Today’s highly advanced technology brings amazing things I have never imagined I could experience a few years back. Of all the bliss this digital age has offered, there’s one particular thing I can’t deny as the best – the ability to stay CONNECTED.
In these modern times where social networking is considered part and parcel of people’s lives, it’s almost impossible to know someone (at least in my circle) who doesn’t have any online account or has never tried using any type of social media – may it be Facebook, Twitter, Instagram, or others.
Because of social media’s ease of use and access, most people are almost always online, updated, and connected. With a single click or tap, connections are easily made online. Connections, particularly on Facebook, are made in ways like liking, commenting, sharing, or even merely reading someone’s status updates. The very act of getting in touch with others is already a connection.
Connection is NOT always Communication
But the question is, are we really connected? I mean, how deep and genuine are these connections? And does connection mean communication? I don’t think so. Not always the case.
For the past previous weeks, I feel like I’ve been staying connected online ALL the time. Connected in ways like I liked many, commented to some, shared a few, and read a lot, while I posted my own updates too.
Don’t get me wrong, I don’t see any problem being connected with people online. It’s great! But my concern is about connecting with the real people, in the real world. You know, engaging with the actual people around me – and not the virtual folks I’ve been connecting to remotely online.
You see, whenever I start to check my Facebook, I feel like there’s a *strong* magnetic force attracting me to scroll endlessly on the tons of status updates. While I immerse into the piles of pictures & videos and facts & drama, I find myself too attached to this online world and clearly detached to my real world. I realized that while I plug myself online, I isolate myself from my actual surrounding.
In short, connecting online means disconnecting in reality.
It’s sad but it’s happening. To address my guilt, I deactivated my Facebook account for more than a week and I disconnected online to connect back meaningfully to my reality.
Disconnect to Connect
From the short 10 days off from Facebook alone, I realized how disconnected I’ve become from the real things that matter. Here’s a short list of the things I missed.
I missed connecting with real people face to face.
I realized that I missed having a lengthy and meaningful talk with the real people around me. While I can quickly throw in a few comments on Facebook, having a real conversation (not small talks) is rare in reality.
I can’t even remember the last time I hung out with my old friends from Highschool. Or talked to someone about significant life decisions.
I missed connecting with my kids.
This is so important. I missed connecting with my kids in a way that I am not just being there for them but truly being with them. Many times I feel like I am just “there” physically but mentally & emotionally disconnected.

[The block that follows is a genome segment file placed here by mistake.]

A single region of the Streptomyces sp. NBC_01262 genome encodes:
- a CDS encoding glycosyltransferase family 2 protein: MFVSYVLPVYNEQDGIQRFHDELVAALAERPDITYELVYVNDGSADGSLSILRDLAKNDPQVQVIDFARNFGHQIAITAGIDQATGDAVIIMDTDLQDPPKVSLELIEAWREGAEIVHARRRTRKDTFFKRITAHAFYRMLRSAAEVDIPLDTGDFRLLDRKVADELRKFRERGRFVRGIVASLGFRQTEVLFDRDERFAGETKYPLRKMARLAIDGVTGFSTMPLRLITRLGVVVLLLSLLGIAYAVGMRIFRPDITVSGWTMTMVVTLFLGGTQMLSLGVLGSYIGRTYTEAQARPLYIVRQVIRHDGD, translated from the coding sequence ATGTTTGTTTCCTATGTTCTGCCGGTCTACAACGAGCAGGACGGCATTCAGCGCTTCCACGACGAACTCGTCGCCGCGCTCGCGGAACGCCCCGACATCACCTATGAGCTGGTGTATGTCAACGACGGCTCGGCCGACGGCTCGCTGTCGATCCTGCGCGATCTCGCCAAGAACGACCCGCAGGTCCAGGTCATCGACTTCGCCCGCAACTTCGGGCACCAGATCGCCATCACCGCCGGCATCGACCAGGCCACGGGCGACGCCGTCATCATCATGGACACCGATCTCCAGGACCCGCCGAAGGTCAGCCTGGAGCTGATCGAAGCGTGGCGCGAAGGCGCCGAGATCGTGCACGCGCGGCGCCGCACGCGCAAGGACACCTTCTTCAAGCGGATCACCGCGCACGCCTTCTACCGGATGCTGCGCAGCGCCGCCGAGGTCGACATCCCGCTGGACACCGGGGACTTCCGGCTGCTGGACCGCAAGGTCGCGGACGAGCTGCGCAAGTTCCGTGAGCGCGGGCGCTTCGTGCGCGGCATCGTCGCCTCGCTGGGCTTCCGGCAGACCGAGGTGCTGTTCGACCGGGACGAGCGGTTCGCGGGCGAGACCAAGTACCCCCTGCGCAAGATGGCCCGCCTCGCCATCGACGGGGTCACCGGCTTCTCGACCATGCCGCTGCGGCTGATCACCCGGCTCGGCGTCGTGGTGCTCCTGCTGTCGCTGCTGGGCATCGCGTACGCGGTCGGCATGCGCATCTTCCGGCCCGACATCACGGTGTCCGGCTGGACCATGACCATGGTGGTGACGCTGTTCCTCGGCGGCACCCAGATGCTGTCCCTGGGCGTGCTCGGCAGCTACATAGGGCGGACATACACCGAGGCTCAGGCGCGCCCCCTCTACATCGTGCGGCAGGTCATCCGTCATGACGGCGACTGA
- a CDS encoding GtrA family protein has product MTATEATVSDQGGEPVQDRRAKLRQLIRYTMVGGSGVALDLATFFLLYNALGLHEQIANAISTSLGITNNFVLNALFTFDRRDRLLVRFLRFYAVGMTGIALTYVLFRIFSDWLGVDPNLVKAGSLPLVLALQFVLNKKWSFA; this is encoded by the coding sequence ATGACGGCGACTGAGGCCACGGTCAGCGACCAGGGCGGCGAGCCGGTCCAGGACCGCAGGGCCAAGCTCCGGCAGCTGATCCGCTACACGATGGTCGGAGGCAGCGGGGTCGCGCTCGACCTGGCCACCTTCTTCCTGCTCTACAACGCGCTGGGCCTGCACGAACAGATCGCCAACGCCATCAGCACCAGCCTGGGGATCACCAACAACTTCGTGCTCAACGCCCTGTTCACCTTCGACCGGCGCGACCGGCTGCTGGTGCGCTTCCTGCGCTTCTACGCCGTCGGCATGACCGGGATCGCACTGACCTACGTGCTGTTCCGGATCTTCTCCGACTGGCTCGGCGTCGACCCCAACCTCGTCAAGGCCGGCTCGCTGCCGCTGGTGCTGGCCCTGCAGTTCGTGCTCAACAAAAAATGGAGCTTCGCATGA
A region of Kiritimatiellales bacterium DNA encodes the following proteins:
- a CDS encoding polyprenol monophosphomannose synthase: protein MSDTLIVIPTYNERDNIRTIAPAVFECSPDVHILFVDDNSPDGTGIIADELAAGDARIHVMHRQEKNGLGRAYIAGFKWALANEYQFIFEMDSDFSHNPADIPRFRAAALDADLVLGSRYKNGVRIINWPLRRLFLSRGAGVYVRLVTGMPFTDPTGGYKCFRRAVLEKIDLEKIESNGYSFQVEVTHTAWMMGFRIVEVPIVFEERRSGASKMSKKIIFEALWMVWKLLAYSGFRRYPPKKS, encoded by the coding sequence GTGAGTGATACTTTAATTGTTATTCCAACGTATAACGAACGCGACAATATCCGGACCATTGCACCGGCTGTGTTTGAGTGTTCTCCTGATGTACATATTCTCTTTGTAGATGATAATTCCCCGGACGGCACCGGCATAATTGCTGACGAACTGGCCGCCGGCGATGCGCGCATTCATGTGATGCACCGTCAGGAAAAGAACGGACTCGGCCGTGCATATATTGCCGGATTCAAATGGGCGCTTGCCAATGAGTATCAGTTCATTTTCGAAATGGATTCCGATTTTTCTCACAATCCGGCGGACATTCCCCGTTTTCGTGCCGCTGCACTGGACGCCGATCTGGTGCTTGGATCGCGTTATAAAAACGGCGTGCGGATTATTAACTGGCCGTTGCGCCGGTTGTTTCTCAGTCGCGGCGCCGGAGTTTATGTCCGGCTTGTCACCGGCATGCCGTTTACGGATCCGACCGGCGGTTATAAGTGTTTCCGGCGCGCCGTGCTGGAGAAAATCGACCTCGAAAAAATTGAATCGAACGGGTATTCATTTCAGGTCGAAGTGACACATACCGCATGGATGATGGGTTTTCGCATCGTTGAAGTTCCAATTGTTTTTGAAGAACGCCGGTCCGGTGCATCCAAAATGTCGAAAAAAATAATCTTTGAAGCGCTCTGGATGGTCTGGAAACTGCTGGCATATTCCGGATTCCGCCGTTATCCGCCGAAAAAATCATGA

When I get so hooked online, I find myself quickly irritated by my kids’ interruptions and being impolite in getting my attention while I’m on my phone. After disconnecting online, I realized that it was actually me who was rude enough to keep checking my phone while being with them.
I missed connecting to the real things that matter
Obviously, while I connect online, I spend waste a good amount of time doing nothing but tapping and scrolling through the many seemingly “cool” stuff. Thus I lose precious time that should have been spent in doing important things.
I missed writing in my journal, reflecting, reading, (and even cleaning!) or just going out for a short walk. I realized that there’s a lot more “better” things to do other than scrolling and tapping. The list goes on and on.
I missed connecting with myself
Lastly, the most important connection that I have to restore is connecting to myself. Instead of trying to know others online, I better get to know myself even more first. I missed spending some “alone” time just being silent, to really listen to myself.
Once in a while, I think we all need to spend enough time to be on our own. A time to understand ourselves, know our wants and discover our passions. A time to reflect back on our goals, write our dreams, and design our lives.
After disconnecting, I realized that every time I am connected back to myself, AMAZING THINGS JUST HAPPEN!
Though social networking evidently brings closeness to people and clearly makes connections easier, I just hope we don’t solely rely on this as our means of communication. I believe that a simple connection DOESN’T always mean a communication. We may be connected, but no communication may have transpired in each connection.
More importantly, we need to remind ourselves that as we welcome each connection online, we may be shutting off the doors to the real connections offline.
Now over to you… Re-examine the online connections you’ve made and try to check how deep and genuine they are.
Tell me, are you really connected to “reality”?
You might be staying connected online quite too often now that you’re missing out your real connections, in the real world. Maybe, just maybe… it is time for you to snap back to reality and DISCONNECT to connect.
“Life is good, my friends. Make the most out of it by keeping your connections real. :)”